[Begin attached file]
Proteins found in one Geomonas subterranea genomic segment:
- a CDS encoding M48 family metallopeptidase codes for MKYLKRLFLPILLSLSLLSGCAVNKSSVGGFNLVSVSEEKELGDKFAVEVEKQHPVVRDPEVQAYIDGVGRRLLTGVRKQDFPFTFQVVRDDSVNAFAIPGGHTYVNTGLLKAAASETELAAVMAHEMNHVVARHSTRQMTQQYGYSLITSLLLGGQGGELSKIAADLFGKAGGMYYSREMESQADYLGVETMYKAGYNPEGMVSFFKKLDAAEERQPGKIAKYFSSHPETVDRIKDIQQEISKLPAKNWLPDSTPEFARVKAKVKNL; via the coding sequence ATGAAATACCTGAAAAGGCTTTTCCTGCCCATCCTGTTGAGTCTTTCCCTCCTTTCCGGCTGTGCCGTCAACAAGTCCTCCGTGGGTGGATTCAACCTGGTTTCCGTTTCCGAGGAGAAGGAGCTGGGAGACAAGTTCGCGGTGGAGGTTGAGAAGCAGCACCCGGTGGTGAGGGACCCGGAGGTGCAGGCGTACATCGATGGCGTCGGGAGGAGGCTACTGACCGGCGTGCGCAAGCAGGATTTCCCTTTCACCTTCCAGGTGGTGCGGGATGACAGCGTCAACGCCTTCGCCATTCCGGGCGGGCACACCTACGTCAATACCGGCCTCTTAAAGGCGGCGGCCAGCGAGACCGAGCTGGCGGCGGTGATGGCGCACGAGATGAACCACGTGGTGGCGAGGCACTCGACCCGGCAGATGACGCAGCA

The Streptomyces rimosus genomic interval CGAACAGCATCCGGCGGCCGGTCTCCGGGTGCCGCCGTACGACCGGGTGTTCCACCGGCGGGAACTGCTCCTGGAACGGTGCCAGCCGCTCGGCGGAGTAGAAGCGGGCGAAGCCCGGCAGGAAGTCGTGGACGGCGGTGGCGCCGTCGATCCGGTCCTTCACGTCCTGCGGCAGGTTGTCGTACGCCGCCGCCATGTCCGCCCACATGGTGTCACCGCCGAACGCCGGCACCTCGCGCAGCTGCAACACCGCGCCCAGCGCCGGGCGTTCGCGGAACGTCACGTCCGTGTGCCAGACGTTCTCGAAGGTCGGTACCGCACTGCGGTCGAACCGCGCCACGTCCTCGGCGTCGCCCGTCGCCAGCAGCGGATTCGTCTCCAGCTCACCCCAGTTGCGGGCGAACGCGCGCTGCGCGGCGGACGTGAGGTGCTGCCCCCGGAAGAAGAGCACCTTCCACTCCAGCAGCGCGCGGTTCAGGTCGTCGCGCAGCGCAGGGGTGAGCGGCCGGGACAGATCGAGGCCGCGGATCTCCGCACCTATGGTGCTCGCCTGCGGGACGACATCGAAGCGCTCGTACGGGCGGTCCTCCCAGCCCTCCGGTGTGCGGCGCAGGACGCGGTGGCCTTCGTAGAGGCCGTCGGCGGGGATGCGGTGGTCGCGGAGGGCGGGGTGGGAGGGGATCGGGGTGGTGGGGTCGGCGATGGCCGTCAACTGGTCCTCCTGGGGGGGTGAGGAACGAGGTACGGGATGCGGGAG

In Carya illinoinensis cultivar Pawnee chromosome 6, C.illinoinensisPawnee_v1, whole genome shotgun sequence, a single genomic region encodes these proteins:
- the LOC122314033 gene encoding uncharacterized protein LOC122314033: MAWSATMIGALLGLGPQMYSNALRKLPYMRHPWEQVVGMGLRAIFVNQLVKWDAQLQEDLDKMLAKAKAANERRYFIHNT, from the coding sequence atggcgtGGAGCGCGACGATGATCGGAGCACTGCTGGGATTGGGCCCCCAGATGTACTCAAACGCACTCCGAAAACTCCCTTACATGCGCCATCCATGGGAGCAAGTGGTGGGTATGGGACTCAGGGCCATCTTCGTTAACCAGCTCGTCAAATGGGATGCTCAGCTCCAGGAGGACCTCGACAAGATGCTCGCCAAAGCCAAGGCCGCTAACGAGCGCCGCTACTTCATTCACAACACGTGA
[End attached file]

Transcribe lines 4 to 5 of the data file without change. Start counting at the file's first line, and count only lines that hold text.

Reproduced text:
In Carya illinoinensis cultivar Pawnee chromosome 6, C.illinoinensisPawnee_v1, whole genome shotgun sequence, a single genomic region encodes these proteins:
- the LOC122314033 gene encoding uncharacterized protein LOC122314033: MAWSATMIGALLGLGPQMYSNALRKLPYMRHPWEQVVGMGLRAIFVNQLVKWDAQLQEDLDKMLAKAKAANERRYFIHNT, from the coding sequence atggcgtGGAGCGCGACGATGATCGGAGCACTGCTGGGATTGGGCCCCCAGATGTACTCAAACGCACTCCGAAAACTCCCTTACATGCGCCATCCATGGGAGCAAGTGGTGGGTATGGGACTCAGGGCCATCTTCGTTAACCAGCTCGTCAAATGGGATGCTCAGCTCCAGGAGGACCTCGACAAGATGCTCGCCAAAGCCAAGGCCGCTAACGAGCGCCGCTACTTCATTCACAACACGTGA